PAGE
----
Hyperthermia or commonly known as fever is present when the body temperature is higher than 37ᴼC which can be measured orally, but 37.7ᴼC if measured per rectum. It occurs when the body is invaded by some bacteria, viruses, or parasites.
Sometimes the occurrence of fever may also be due to non- infectious factors like injury, heat stroke or dehydration.
Some underlying conditions can also cause hyperthermia, like thyrotoxicosis, heart attack and other forms of cancer. If not treated properly, a client may be at risk for its complications involving febrile convulsions, happening mostly to pediatric clients aging from 6 months to 6 years of age, and brain damage; which could be because of prolonged and repeated febrile convulsions.
Health Guide Philippines: Your Family’s Guide to Better Health. (2001). Medimedia.
Nursing Diagnosis: Hyperthemia
Possible Etiologies: (Related to)
- Exposure to environment with increased temperature; inappropriate clothing
- Dehydration; extreme activity
- Inability or decreased ability to perspire
- Illness or trauma
- Intake of medication; post anesthesia effect
- Increased metabolic rate
- Direct effect of circulating endotoxins on hypothalamus resulting to an altered temperature regulation
Defining Characteristics: (Evidenced by)
“I am not feeling well right now. My head is aching and burning as if the steam comes out of my ears periodically.”
- Flushed skin with body temperature of 38.1ᴼC per axilla
- Respiratory rate of : 21 breaths per minute
- Pulse rate of: 89 beats per minute
- Unstable blood pressure
- Muscle rigidity; chills
- Profuse diaphoresis
Short term goal:
Client will be able to resume and maintain normal body temperature after 4 hours.
Long term goal:
Client will be free from complications such as irreversible brain or neurologic damage.
Client will be able to report and show manifestations that fever is relieved or controlled through verbatim, temperature of 36.8ᴼC per axilla, respiratory rate of 12- 18 breaths per minute, pulse rate of 60- 75 beats per minute, stable blood pressure, absence of muscular rigidity/ chills and profuse diaphoresis after 4 hours of nursing care.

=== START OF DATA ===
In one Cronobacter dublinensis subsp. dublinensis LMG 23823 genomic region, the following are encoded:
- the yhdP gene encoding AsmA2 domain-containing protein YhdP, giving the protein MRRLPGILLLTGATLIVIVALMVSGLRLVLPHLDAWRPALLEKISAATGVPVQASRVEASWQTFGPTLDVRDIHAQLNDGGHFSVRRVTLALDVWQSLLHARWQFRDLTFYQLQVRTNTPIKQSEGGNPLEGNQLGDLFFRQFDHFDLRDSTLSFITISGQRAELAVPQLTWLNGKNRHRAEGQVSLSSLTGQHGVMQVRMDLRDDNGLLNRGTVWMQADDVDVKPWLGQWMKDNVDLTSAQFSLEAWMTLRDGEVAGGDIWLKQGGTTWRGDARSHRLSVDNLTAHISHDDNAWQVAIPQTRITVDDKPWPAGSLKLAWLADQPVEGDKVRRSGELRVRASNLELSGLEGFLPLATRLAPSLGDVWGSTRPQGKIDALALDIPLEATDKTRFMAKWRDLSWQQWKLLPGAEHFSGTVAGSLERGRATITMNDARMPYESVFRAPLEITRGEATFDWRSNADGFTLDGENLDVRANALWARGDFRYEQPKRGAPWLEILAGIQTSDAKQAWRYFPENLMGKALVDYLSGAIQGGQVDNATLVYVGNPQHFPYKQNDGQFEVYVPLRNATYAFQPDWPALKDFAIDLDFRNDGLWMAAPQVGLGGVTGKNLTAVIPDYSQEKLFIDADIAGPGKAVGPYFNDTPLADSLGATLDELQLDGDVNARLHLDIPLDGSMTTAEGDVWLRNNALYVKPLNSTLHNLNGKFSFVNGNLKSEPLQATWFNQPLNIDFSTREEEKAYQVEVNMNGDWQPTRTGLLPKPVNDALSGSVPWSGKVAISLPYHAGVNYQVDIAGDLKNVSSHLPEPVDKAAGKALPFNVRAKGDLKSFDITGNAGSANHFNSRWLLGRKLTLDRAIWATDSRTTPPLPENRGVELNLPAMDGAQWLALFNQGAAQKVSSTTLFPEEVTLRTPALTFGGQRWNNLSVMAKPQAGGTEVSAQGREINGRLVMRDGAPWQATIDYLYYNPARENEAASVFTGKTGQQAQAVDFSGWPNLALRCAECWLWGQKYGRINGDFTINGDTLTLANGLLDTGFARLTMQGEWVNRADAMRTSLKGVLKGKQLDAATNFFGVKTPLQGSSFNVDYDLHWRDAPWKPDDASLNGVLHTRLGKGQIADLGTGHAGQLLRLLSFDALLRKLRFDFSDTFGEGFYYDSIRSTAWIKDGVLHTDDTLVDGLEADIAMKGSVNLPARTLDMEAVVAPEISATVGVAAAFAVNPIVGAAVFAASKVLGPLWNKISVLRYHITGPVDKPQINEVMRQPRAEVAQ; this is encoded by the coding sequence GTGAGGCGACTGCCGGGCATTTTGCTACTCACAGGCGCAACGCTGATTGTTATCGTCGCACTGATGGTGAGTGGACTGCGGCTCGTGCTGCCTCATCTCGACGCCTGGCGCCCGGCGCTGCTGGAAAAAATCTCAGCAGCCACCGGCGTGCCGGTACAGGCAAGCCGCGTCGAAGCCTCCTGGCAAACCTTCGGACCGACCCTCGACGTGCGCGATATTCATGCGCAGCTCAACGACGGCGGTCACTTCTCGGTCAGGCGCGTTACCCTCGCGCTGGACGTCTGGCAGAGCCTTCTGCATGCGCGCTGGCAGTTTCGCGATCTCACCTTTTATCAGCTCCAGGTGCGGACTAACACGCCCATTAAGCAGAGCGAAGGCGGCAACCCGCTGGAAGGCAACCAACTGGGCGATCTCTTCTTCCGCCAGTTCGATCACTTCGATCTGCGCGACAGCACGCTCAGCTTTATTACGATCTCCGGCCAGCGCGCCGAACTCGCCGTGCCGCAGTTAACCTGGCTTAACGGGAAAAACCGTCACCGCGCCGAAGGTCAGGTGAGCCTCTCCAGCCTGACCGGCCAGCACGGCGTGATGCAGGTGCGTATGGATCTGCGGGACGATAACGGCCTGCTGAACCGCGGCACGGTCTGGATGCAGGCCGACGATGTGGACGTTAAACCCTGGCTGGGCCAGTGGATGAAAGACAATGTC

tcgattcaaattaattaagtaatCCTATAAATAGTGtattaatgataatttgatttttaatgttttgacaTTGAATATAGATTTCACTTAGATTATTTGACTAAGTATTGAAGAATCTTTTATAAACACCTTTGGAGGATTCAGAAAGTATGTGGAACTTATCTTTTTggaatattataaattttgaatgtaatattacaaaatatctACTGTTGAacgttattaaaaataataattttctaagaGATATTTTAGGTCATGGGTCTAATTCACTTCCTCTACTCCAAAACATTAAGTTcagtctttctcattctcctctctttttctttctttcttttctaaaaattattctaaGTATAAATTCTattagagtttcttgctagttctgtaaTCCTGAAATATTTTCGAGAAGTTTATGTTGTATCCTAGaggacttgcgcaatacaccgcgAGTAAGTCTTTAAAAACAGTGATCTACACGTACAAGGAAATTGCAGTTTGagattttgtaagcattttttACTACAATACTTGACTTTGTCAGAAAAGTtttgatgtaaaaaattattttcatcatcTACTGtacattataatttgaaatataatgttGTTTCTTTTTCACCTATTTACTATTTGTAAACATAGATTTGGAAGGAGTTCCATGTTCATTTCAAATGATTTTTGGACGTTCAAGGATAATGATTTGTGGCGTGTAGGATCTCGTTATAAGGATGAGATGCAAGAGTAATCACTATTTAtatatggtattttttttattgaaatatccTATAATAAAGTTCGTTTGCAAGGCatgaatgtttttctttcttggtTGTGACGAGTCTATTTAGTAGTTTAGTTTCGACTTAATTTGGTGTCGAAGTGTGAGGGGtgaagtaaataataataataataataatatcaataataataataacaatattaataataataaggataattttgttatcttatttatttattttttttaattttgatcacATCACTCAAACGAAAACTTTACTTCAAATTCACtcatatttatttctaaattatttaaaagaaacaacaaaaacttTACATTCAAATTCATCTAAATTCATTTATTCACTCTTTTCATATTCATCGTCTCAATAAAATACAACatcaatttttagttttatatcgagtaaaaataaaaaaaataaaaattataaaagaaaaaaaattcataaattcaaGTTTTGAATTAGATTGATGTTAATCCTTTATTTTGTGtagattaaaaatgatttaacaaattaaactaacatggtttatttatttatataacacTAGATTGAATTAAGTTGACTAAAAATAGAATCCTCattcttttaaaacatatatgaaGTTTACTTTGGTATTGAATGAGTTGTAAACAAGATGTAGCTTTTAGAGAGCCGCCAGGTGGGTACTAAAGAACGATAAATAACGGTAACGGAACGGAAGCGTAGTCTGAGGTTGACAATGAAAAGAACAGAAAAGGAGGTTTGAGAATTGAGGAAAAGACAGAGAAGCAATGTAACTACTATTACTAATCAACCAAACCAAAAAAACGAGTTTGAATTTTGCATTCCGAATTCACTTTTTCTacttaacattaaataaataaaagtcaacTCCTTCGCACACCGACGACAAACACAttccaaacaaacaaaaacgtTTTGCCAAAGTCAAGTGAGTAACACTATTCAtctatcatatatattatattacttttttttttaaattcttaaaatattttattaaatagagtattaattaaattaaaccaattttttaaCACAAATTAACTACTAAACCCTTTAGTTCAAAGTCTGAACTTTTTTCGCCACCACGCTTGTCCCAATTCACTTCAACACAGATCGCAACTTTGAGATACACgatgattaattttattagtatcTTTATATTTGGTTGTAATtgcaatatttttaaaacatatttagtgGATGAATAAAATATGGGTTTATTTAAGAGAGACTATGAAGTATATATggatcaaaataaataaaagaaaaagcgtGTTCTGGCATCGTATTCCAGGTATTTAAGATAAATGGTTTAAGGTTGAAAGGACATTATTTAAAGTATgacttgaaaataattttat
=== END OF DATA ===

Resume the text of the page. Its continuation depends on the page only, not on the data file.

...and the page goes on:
Client will be free from febrile convulsions resulting to brain damage after 1 week of nursing care.
|Assess and monitor client’s temperature and note for presence of chills/ profuse diaphoresis; also note for degree and pattern of occurrence.||– Temperature 38.9ᴼC – 41ᴼC may suggest acute infectious disease process. A sustained fever may be due to pneumonia or typhoid fever while a remittent fever may be due to pulmonary infections; and an intermittent fever may be caused by sepsis or tuberculosis.|
|Adjust and monitor environmental factors like room temperature and bed linens as indicated.||-Room temperature may be accustomed to near normal body temperature and blankets and linens may be adjusted as indicated to regulate temperature of client.|
|Apply tepid sponge bath.||– It could help in reducing hyperthermia; avoid using alcohol and iced water which may even produce chills and increase client’s temperature.|
|Administer antipyretics as prescribed by the physician, utilizing the 10 Rs in giving medication.||– Antipyretics acts on the hypothalamus, reducing hyperthermia.|
|Provide cooling blanket as indicated.||– It is helpful in reducing increased body temperature especially with temperatures of 39.5ᴼC – 40ᴼC.|
|Encourage client to increase fluid intake.||– Water regulates body temperature.|
|Raise the side rails at all times.||– To ensure client’s safety even without the presence of seizure activity.|
|Start intravenous normal saline solutions or as indicated.||-To replenish fluid losses during shivering chills.|
|Provide high caloric diet or as indicated by the physician.||-To meet the metabolic demand of client.|
|Educate client of signs and symptoms of hyperthermia and help him identify factors related to occurrence of fever; discuss importance of increased fluid intake to avoid dehydration.||– Providing health teachings to client could help client cope with disease condition and could help prevent further complications of hyperthermia.|